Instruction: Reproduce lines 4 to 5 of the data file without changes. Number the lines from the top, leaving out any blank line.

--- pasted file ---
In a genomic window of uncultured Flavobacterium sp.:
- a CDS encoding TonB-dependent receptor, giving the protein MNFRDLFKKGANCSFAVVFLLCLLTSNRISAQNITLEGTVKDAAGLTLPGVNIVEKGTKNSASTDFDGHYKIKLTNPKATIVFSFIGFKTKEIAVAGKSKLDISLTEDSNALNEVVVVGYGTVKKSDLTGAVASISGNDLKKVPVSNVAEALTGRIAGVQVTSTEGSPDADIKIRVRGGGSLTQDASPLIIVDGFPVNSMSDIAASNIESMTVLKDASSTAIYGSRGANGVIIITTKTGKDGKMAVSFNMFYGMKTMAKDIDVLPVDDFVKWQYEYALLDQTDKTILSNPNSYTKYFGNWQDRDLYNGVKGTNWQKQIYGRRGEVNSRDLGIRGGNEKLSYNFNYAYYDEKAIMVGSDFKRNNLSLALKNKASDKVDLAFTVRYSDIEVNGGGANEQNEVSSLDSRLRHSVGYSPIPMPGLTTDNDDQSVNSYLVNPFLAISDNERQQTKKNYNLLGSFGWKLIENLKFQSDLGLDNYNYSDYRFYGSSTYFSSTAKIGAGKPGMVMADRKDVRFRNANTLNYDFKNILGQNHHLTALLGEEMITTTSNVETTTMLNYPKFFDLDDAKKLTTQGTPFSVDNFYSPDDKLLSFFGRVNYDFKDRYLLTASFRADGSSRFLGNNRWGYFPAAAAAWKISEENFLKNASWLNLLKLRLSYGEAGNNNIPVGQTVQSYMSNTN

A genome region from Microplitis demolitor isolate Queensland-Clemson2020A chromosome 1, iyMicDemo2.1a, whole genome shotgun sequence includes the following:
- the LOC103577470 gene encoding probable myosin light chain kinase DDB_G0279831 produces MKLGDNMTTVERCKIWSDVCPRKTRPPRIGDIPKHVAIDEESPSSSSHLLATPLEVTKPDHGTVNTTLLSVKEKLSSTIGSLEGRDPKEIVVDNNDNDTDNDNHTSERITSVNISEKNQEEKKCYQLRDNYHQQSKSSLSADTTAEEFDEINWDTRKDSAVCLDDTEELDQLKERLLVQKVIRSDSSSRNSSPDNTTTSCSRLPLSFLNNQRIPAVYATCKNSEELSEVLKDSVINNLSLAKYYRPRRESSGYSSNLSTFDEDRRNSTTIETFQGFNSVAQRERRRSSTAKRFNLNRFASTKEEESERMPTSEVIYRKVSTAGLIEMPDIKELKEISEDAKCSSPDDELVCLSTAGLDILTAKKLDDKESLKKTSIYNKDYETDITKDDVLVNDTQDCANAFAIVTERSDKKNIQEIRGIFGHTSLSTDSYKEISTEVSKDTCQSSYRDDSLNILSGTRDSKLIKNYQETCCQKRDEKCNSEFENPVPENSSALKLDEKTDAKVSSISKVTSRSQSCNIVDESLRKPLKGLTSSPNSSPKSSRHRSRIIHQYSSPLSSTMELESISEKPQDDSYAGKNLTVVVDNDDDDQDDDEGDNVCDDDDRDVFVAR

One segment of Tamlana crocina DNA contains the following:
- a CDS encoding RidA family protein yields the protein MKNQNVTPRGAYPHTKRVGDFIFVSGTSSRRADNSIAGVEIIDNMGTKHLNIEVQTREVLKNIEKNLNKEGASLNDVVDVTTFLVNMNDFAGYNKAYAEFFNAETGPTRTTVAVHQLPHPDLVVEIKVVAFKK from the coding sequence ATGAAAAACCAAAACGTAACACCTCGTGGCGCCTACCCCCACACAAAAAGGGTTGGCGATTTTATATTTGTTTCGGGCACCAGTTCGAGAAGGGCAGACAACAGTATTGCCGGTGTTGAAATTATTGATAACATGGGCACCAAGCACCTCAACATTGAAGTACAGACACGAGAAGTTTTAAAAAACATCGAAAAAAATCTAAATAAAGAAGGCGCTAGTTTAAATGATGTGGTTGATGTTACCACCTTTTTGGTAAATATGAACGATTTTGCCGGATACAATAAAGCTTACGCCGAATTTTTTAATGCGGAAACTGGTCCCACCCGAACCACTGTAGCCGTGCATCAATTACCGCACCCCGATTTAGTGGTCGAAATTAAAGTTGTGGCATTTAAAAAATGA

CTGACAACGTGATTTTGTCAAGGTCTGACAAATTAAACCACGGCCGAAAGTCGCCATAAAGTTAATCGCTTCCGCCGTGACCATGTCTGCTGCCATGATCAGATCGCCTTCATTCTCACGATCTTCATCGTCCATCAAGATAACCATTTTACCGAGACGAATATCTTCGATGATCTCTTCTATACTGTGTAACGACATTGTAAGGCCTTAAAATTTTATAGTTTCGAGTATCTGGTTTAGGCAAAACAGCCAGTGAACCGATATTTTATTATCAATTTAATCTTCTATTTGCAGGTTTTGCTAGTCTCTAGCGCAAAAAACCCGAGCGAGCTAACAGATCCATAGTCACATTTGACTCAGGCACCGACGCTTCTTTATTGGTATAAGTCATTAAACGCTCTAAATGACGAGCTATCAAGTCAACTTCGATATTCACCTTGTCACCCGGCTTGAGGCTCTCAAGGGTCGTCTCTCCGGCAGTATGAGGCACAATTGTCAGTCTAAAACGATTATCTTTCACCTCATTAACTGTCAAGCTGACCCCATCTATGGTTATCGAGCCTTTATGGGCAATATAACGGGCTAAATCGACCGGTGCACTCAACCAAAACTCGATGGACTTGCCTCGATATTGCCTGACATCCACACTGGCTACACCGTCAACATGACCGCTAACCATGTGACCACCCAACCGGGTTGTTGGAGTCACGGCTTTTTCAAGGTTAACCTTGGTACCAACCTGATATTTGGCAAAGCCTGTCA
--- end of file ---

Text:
- the LOC103577470 gene encoding probable myosin light chain kinase DDB_G0279831 produces MKLGDNMTTVERCKIWSDVCPRKTRPPRIGDIPKHVAIDEESPSSSSHLLATPLEVTKPDHGTVNTTLLSVKEKLSSTIGSLEGRDPKEIVVDNNDNDTDNDNHTSERITSVNISEKNQEEKKCYQLRDNYHQQSKSSLSADTTAEEFDEINWDTRKDSAVCLDDTEELDQLKERLLVQKVIRSDSSSRNSSPDNTTTSCSRLPLSFLNNQRIPAVYATCKNSEELSEVLKDSVINNLSLAKYYRPRRESSGYSSNLSTFDEDRRNSTTIETFQGFNSVAQRERRRSSTAKRFNLNRFASTKEEESERMPTSEVIYRKVSTAGLIEMPDIKELKEISEDAKCSSPDDELVCLSTAGLDILTAKKLDDKESLKKTSIYNKDYETDITKDDVLVNDTQDCANAFAIVTERSDKKNIQEIRGIFGHTSLSTDSYKEISTEVSKDTCQSSYRDDSLNILSGTRDSKLIKNYQETCCQKRDEKCNSEFENPVPENSSALKLDEKTDAKVSSISKVTSRSQSCNIVDESLRKPLKGLTSSPNSSPKSSRHRSRIIHQYSSPLSSTMELESISEKPQDDSYAGKNLTVVVDNDDDDQDDDEGDNVCDDDDRDVFVAR

One segment of Tamlana crocina DNA contains the following: